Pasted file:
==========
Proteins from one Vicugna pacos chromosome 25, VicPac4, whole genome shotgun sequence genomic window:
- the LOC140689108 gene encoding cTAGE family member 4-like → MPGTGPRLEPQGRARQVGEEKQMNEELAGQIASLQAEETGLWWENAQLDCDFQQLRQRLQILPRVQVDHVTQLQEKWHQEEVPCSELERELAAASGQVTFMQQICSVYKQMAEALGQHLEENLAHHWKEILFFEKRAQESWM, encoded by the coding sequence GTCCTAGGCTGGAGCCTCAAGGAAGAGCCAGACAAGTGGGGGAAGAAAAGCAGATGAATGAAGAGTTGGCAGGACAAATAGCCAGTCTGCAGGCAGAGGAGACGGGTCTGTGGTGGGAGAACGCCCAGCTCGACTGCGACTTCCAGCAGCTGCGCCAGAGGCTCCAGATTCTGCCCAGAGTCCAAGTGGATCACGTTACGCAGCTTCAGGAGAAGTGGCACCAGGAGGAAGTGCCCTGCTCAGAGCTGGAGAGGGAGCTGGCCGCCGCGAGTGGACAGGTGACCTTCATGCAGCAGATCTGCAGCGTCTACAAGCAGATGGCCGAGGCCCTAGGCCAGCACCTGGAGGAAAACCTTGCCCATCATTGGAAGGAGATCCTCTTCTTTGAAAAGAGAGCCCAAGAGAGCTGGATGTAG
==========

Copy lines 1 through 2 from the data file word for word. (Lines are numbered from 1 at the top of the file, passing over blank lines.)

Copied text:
Proteins from one Vicugna pacos chromosome 25, VicPac4, whole genome shotgun sequence genomic window:
- the LOC140689108 gene encoding cTAGE family member 4-like → MPGTGPRLEPQGRARQVGEEKQMNEELAGQIASLQAEETGLWWENAQLDCDFQQLRQRLQILPRVQVDHVTQLQEKWHQEEVPCSELERELAAASGQVTFMQQICSVYKQMAEALGQHLEENLAHHWKEILFFEKRAQESWM, encoded by the coding sequence GTCCTAGGCTGGAGCCTCAAGGAAGAGCCAGACAAGTGGGGGAAGAAAAGCAGATGAATGAAGAGTTGGCAGGACAAATAGCCAGTCTGCAGGCAGAGGAGACGGGTCTGTGGTGGGAGAACGCCCAGCTCGACTGCGACTTCCAGCAGCTGCGCCAGAGGCTCCAGATTCTGCCCAGAGTCCAAGTGGATCACGTTACGCAGCTTCAGGAGAAGTGGCACCAGGAGGAAGTGCCCTGCTCAGAGCTGGAGAGGGAGCTGGCCGCCGCGAGTGGACAGGTGACCTTCATGCAGCAGATCTGCAGCGTCTACAAGCAGATGGCCGAGGCCCTAGGCCAGCACCTGGAGGAAAACCTTGCCCATCATTGGAAGGAGATCCTCTTCTTTGAAAAGAGAGCCCAAGAGAGCTGGATGTAG